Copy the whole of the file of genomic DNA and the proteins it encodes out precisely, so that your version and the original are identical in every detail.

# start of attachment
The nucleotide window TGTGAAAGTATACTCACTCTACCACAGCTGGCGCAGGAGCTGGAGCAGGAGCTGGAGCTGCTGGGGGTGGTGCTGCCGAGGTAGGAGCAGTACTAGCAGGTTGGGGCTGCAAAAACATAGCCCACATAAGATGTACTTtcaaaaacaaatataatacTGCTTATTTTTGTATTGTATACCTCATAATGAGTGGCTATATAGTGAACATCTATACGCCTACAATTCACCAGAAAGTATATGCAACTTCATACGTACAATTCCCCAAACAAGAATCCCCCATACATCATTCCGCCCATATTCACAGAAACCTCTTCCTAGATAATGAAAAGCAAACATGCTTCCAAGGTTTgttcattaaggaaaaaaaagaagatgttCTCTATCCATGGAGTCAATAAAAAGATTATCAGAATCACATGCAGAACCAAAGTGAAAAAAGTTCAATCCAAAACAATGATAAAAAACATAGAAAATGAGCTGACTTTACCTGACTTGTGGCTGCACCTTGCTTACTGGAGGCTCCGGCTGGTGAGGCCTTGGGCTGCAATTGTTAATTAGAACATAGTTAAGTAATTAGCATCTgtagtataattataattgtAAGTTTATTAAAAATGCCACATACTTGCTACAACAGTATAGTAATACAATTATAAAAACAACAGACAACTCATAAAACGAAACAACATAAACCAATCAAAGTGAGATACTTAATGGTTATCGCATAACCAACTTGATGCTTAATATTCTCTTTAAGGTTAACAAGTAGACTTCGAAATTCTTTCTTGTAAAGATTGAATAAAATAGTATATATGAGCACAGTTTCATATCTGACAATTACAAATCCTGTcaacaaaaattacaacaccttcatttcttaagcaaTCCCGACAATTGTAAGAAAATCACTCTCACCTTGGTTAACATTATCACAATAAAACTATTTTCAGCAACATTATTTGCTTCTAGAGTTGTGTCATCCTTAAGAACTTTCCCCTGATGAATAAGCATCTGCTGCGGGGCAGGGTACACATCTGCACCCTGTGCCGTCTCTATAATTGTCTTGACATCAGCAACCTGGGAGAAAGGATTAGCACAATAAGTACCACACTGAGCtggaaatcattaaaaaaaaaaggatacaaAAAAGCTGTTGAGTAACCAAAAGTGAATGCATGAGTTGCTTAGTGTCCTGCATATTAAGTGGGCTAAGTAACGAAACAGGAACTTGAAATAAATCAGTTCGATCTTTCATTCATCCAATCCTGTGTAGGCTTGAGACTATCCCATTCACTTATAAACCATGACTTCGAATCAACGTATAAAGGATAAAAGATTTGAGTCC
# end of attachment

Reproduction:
The nucleotide window TGTGAAAGTATACTCACTCTACCACAGCTGGCGCAGGAGCTGGAGCAGGAGCTGGAGCTGCTGGGGGTGGTGCTGCCGAGGTAGGAGCAGTACTAGCAGGTTGGGGCTGCAAAAACATAGCCCACATAAGATGTACTTtcaaaaacaaatataatacTGCTTATTTTTGTATTGTATACCTCATAATGAGTGGCTATATAGTGAACATCTATACGCCTACAATTCACCAGAAAGTATATGCAACTTCATACGTACAATTCCCCAAACAAGAATCCCCCATACATCATTCCGCCCATATTCACAGAAACCTCTTCCTAGATAATGAAAAGCAAACATGCTTCCAAGGTTTgttcattaaggaaaaaaaagaagatgttCTCTATCCATGGAGTCAATAAAAAGATTATCAGAATCACATGCAGAACCAAAGTGAAAAAAGTTCAATCCAAAACAATGATAAAAAACATAGAAAATGAGCTGACTTTACCTGACTTGTGGCTGCACCTTGCTTACTGGAGGCTCCGGCTGGTGAGGCCTTGGGCTGCAATTGTTAATTAGAACATAGTTAAGTAATTAGCATCTgtagtataattataattgtAAGTTTATTAAAAATGCCACATACTTGCTACAACAGTATAGTAATACAATTATAAAAACAACAGACAACTCATAAAACGAAACAACATAAACCAATCAAAGTGAGATACTTAATGGTTATCGCATAACCAACTTGATGCTTAATATTCTCTTTAAGGTTAACAAGTAGACTTCGAAATTCTTTCTTGTAAAGATTGAATAAAATAGTATATATGAGCACAGTTTCATATCTGACAATTACAAATCCTGTcaacaaaaattacaacaccttcatttcttaagcaaTCCCGACAATTGTAAGAAAATCACTCTCACCTTGGTTAACATTATCACAATAAAACTATTTTCAGCAACATTATTTGCTTCTAGAGTTGTGTCATCCTTAAGAACTTTCCCCTGATGAATAAGCATCTGCTGCGGGGCAGGGTACACATCTGCACCCTGTGCCGTCTCTATAATTGTCTTGACATCAGCAACCTGGGAGAAAGGATTAGCACAATAAGTACCACACTGAGCtggaaatcattaaaaaaaaaaggatacaaAAAAGCTGTTGAGTAACCAAAAGTGAATGCATGAGTTGCTTAGTGTCCTGCATATTAAGTGGGCTAAGTAACGAAACAGGAACTTGAAATAAATCAGTTCGATCTTTCATTCATCCAATCCTGTGTAGGCTTGAGACTATCCCATTCACTTATAAACCATGACTTCGAATCAACGTATAAAGGATAAAAGATTTGAGTCC